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U.S Sen. John Boozman introduces Republican's framework for Farm Bill

U.S Senator John Boozman of Arkansas worries about using budget reconciliation to pass the Inflation Reduction Act. He said he will vote against the act.
Senator John Boozman
U.S Senator John Boozman of Arkansas wants to put more "farm" in the Farm Bill. Boozman introduced the Republican's version of the Farm Bill.

Last week, U.S Sen. John Boozman, R-Arkansas, released a draft of the Republican’s version of the Farm Bill. In a press release, Boozman said the bill was a product of both parties working together.

“We believe that our framework reflects the chamber’s shared commitments across all twelve titles while putting more farm in the farm bill, something we’ve been calling for since the onset,” Boozman said. “Our farmers, ranchers, foresters, consumers, lenders and other stakeholders helped us fashion a farm bill that meets their varying needs. It’s a delicate balance… …but on the agriculture committee, we have shown we can come together to carry these heavy lifts across the finish line.”

The bill presented by Boozman was the Republican’s version, while Democrats drafted their own version. In an interview with Arkansas PBS, Hunter Biram, economist with the University of Arkansas Division of Agriculture, said the bills are similar on most of the issues, but there is a significant difference between the parties on the level of assistance to provide farmers when prices of crops drop.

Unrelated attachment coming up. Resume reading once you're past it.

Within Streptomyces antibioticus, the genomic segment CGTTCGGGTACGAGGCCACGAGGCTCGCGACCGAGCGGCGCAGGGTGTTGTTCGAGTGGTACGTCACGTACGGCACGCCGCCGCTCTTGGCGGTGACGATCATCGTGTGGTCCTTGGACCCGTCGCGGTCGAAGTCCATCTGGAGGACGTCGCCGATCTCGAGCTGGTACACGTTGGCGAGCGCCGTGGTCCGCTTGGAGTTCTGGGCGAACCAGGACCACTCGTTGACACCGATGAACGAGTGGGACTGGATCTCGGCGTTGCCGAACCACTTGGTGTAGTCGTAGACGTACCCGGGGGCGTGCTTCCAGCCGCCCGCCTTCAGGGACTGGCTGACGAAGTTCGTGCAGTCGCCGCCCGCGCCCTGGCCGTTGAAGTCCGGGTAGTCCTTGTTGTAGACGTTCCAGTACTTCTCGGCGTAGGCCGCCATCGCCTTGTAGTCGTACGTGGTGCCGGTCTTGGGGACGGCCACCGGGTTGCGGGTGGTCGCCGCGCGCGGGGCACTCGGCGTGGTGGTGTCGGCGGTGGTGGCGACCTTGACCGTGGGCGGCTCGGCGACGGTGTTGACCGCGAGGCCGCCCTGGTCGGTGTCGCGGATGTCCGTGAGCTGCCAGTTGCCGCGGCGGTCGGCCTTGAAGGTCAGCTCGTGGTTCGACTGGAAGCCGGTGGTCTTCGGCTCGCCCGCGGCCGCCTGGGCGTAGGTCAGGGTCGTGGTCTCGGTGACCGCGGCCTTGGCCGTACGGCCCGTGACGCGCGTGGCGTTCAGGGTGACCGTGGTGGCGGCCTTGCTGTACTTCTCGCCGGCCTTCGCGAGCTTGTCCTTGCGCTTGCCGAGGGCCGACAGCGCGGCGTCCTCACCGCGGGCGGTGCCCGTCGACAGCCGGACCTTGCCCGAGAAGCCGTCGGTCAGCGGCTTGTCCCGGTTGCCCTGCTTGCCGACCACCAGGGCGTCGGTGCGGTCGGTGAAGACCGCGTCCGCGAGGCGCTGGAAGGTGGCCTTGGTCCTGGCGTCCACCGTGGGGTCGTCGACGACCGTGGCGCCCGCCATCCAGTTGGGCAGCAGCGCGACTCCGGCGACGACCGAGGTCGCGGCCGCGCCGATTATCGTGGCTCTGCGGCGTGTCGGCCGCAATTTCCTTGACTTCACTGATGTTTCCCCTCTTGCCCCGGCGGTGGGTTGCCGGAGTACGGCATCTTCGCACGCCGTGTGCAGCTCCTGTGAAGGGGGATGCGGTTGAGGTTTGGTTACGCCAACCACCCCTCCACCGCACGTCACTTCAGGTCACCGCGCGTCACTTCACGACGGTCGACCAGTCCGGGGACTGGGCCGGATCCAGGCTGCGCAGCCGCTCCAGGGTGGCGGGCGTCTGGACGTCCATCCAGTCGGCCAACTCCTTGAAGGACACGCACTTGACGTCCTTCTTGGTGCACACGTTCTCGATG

Biram said one of the areas of farming that Boozman’s version of the bill addresses is conservation.

“With the new Farm Bill, the plan is for spending authorized under the IRA [Inflation Reduction Act] to be placed under the Farm Bill for permanent spending. It’s going to shift dollars obligated in the Inflation Reduction Act for agriculture conservation and shift that money out of the IRA and into the Farm Bill,” Biram said.

Biram said even though the Farm Bill primarily provides assistance to farmers, it is a bill that impacts everyone.

“For a farmer to be able to stabilize their income with programs I mentioned earlier, we can continue to have a safe, affordable and abundant food supply and keep our food cheap. We out of the whole world spend the lowest amount of our disposable income on food,” Biram said.

According to the Congressional Research Service, lawmakers have until Sept. 30 of this year to pass a Farm Bill.

Ronak Patel is a reporter for Little Rock Public Radio.